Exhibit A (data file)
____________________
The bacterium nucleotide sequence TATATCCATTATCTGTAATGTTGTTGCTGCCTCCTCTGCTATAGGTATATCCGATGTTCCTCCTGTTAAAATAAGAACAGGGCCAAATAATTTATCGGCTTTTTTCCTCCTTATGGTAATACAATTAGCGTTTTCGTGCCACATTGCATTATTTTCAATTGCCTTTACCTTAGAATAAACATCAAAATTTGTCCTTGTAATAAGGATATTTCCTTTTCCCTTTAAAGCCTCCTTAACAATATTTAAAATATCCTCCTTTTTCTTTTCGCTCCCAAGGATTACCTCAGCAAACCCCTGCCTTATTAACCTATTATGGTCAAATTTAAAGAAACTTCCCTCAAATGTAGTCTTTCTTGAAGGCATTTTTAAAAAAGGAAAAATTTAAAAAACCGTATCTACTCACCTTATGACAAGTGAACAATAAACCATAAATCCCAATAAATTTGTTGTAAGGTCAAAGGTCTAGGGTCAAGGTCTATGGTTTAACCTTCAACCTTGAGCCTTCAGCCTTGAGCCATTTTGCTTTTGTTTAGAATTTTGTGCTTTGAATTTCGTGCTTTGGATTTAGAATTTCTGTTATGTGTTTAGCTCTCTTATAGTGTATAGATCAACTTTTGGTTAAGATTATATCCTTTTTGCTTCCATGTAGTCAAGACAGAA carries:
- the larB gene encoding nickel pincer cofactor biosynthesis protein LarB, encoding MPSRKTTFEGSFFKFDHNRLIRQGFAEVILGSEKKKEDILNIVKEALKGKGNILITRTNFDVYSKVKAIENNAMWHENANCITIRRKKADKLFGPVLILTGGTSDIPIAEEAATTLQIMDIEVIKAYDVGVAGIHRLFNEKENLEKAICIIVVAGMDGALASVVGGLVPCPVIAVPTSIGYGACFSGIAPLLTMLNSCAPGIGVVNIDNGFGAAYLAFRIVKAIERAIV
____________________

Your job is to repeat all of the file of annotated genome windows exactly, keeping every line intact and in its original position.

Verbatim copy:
The bacterium nucleotide sequence TATATCCATTATCTGTAATGTTGTTGCTGCCTCCTCTGCTATAGGTATATCCGATGTTCCTCCTGTTAAAATAAGAACAGGGCCAAATAATTTATCGGCTTTTTTCCTCCTTATGGTAATACAATTAGCGTTTTCGTGCCACATTGCATTATTTTCAATTGCCTTTACCTTAGAATAAACATCAAAATTTGTCCTTGTAATAAGGATATTTCCTTTTCCCTTTAAAGCCTCCTTAACAATATTTAAAATATCCTCCTTTTTCTTTTCGCTCCCAAGGATTACCTCAGCAAACCCCTGCCTTATTAACCTATTATGGTCAAATTTAAAGAAACTTCCCTCAAATGTAGTCTTTCTTGAAGGCATTTTTAAAAAAGGAAAAATTTAAAAAACCGTATCTACTCACCTTATGACAAGTGAACAATAAACCATAAATCCCAATAAATTTGTTGTAAGGTCAAAGGTCTAGGGTCAAGGTCTATGGTTTAACCTTCAACCTTGAGCCTTCAGCCTTGAGCCATTTTGCTTTTGTTTAGAATTTTGTGCTTTGAATTTCGTGCTTTGGATTTAGAATTTCTGTTATGTGTTTAGCTCTCTTATAGTGTATAGATCAACTTTTGGTTAAGATTATATCCTTTTTGCTTCCATGTAGTCAAGACAGAA carries:
- the larB gene encoding nickel pincer cofactor biosynthesis protein LarB, encoding MPSRKTTFEGSFFKFDHNRLIRQGFAEVILGSEKKKEDILNIVKEALKGKGNILITRTNFDVYSKVKAIENNAMWHENANCITIRRKKADKLFGPVLILTGGTSDIPIAEEAATTLQIMDIEVIKAYDVGVAGIHRLFNEKENLEKAICIIVVAGMDGALASVVGGLVPCPVIAVPTSIGYGACFSGIAPLLTMLNSCAPGIGVVNIDNGFGAAYLAFRIVKAIERAIV